REGIONAL— The state’s Supreme Court has reversed a lower court ruling from last year that had sent a PolyMet air emissions permit back to the Minnesota Pollution Control Agency for …
REGIONAL— The state’s Supreme Court has reversed a lower court ruling from last year that had sent a PolyMet air emissions permit back to the Minnesota Pollution Control Agency for further review. It’s a partial victory for both PolyMet Mining and the MPCA, both of which had appealed the lower court ruling, issued in March 2020. PolyMet hopes to open the state’s first copper-nickel mine, near Hoyt Lakes, but has run into a series of legal challenges to that effort.
At the same time, this week’s ruling remands a related issue back to the Court of Appeals for additional review.
The decision, written by Justice Paul Thissen, concludes that the MPCA was not required under federal law to investigate claims by environmental groups and the Fond du Lac Band that PolyMet was engaging in “sham permitting” by seeking permission for an operation that was far smaller than what the company actually intended to build.
The Minnesota Court of Appeals had largely agreed with the claims of environmentalists and the tribe, and had sent the case back to the MPCA for new information, particularly a 43-101 technical report. That report, created by an independent consultant on behalf of PolyMet in March of 2018, included updated financial projections which showed that PolyMet’s proposed NorthMet mine was only marginally profitable at the 32,000 tons-per-day (tpd) scale the company had proposed from early on. In that same report, PolyMet had asked the consultant to consider substantially larger mining operations, including a 59,000 tpd scenario and a 118,000 tpd alternative, both of which indicated higher returns on investment.
Environmental critics of the mine have argued since the release of that report that the company intends to build a much larger operation that would have significantly greater environmental impacts than were considered in the environmental review and subsequent permitting process.
But the Supreme Court determined that federal regulations do not require the MPCA to investigate the sham permitting claims. Instead, the high court found that the regulations give the federal Environmental Protection Agency the authority to investigate such claims after the fact, and potentially levy substantial civil fines and penalties for companies that obtain permits through deceit. The decision means the MPCA won’t be required to take a second look at those concerns.
At the same time, the high court remanded a second claim back to the Court of Appeals for further consideration. During their initial appeal, environmental groups and Fond du Lac had argued that PolyMet had failed to reveal all relevant facts related to the permit and had “knowingly submitted false or misleading information to the agency.”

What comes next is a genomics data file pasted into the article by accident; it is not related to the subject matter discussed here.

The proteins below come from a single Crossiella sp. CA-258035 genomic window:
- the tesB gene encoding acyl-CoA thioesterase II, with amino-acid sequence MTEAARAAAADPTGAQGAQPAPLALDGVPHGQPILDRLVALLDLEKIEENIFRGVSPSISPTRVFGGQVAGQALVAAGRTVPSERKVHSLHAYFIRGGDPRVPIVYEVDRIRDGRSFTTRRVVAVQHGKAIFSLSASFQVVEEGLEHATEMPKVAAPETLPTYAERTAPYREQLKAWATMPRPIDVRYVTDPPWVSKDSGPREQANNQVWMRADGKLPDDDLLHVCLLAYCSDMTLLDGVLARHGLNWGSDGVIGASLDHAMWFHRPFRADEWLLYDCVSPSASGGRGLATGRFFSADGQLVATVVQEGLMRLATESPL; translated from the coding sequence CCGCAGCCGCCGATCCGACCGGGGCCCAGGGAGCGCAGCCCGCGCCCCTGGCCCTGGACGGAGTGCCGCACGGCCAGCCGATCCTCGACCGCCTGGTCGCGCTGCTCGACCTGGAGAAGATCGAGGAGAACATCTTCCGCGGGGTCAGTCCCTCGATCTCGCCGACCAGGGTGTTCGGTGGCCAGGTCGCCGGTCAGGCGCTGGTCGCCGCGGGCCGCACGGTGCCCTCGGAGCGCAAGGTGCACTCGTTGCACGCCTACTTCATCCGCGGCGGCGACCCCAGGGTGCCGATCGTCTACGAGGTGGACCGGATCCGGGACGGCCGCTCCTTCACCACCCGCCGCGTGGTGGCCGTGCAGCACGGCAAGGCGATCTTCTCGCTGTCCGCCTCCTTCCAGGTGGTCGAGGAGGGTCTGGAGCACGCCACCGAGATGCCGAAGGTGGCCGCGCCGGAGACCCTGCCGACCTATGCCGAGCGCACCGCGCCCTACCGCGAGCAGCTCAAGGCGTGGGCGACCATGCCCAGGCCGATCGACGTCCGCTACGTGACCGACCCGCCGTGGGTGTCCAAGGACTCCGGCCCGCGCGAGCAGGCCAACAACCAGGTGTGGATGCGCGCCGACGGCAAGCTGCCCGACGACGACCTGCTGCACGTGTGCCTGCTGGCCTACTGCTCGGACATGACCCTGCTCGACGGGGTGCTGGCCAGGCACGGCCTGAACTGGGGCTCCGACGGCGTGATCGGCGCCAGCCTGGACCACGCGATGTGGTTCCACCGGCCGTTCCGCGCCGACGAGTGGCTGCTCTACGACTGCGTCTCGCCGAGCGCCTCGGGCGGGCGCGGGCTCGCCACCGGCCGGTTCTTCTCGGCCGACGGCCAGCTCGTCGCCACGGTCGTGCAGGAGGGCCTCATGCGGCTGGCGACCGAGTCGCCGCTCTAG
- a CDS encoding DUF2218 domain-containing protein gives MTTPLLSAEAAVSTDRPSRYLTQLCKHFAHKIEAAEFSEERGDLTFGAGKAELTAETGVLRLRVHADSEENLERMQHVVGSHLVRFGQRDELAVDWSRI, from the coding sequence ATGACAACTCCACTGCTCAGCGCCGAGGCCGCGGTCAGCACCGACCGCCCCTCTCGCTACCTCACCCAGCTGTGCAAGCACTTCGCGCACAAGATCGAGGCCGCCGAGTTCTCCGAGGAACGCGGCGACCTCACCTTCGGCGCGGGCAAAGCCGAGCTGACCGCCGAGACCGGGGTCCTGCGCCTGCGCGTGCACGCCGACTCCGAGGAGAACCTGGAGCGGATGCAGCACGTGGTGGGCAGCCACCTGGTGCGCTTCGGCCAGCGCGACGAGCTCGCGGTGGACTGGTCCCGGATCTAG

But the Court of Apeals never specifically addressed those claims and the Supreme Court referred those questions back to the lower court for further examination of those claims.
On a minor note, the high court also rejected a motion by the MPCA and PolyMet to strike certain documents from the court record. But the high court said the request was no longer at issue and so left the record as is.
PolyMet officials reacted favorably to this week’s ruling. “This decision is another big win and a major step forward in the defense of our air permit,” said company President and CEO Jon Cherry. “We strongly believe that the facts and the law are on our side, and we are pleased that the court agreed with us on the law.”
Cherry said he’s confident that PolyMet and the MPCA will prevail on the remaining issues that the high court remanded to the Court of Appeals.
Environmental plaintiffs offered mixed opinion on the decision. “Today’s ruling underscores that the entire process by which PolyMet obtained its permits in 2018 may have been deceptive and allows us to make this case to the Minnesota Court of Appeals,” said Kathryn Hoffman, CEO of the Minnesota Center for Environmental Advocacy. “PolyMet has engaged in a bait-and-switch scheme to avoid air pollution standards, and we are glad that the Supreme Court ruling allows us to make this case.”
Chris Knopf, executive director of Friends of the Boundary Waters, said the case demonstrates that the state’s regulatory process is flawed. “The outright resistance from regulatory agencies to do their jobs shows that the system is broken and simply unable to oversee copper-sulfide mining,” he said. “This underscores the need for legislative action to pass a Prove It First law and protect Minnesota’s waters.”
While a partial victory for PolyMet, the decision is a long way from clearing a path for the company to begin construction on its proposed mine.
Three other permits, including the permit to mine, issued to the company by MPCA and the Minnesota Department of Natural Resources have been rejected by the Court of Appeals, with high court decisions on those matters still pending. The company’s water pollution permit, also known as a National Pollution Discharge Elimination System (NPDES) permit, also remains suspended.
In addition, the Section 404 wetlands destruction permit issued by the Army Corps of Engineers has been appealed and remains in federal district court.